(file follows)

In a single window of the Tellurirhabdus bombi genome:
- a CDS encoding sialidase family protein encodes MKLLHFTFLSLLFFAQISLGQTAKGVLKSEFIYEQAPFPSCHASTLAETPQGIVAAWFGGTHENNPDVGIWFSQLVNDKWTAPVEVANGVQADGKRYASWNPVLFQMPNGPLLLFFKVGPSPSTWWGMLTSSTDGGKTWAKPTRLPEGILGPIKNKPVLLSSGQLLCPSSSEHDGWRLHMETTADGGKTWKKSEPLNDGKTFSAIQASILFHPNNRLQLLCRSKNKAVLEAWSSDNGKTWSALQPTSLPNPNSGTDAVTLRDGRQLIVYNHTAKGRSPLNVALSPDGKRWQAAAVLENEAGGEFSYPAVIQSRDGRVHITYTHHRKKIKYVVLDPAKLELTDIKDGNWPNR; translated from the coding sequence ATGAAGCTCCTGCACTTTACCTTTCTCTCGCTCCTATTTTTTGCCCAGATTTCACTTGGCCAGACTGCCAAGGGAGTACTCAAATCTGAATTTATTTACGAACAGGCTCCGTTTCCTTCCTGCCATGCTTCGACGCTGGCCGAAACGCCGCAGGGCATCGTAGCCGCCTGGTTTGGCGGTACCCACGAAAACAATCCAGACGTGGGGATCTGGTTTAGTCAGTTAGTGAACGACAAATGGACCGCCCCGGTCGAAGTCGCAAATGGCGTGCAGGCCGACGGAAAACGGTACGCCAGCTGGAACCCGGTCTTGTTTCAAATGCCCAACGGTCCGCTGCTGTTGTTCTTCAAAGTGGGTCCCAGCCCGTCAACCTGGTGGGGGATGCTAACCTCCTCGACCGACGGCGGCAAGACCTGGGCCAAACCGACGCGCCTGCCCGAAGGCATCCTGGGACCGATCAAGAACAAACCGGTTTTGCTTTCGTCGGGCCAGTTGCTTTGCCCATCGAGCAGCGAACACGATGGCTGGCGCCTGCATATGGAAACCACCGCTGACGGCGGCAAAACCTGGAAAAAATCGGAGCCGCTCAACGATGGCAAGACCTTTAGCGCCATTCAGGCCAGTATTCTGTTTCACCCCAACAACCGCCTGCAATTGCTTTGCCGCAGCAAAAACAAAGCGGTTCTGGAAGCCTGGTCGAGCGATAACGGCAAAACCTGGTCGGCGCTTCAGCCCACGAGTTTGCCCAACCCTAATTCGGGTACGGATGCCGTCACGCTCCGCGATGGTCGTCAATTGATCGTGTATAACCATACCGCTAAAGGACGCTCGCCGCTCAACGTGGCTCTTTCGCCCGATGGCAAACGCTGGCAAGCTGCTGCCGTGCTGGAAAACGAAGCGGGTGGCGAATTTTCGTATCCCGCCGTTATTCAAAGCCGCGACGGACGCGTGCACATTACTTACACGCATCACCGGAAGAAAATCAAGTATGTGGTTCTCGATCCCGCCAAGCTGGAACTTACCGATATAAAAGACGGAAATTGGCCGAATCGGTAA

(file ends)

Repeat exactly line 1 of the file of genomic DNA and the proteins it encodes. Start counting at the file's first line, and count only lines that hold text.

In a single window of the Tellurirhabdus bombi genome: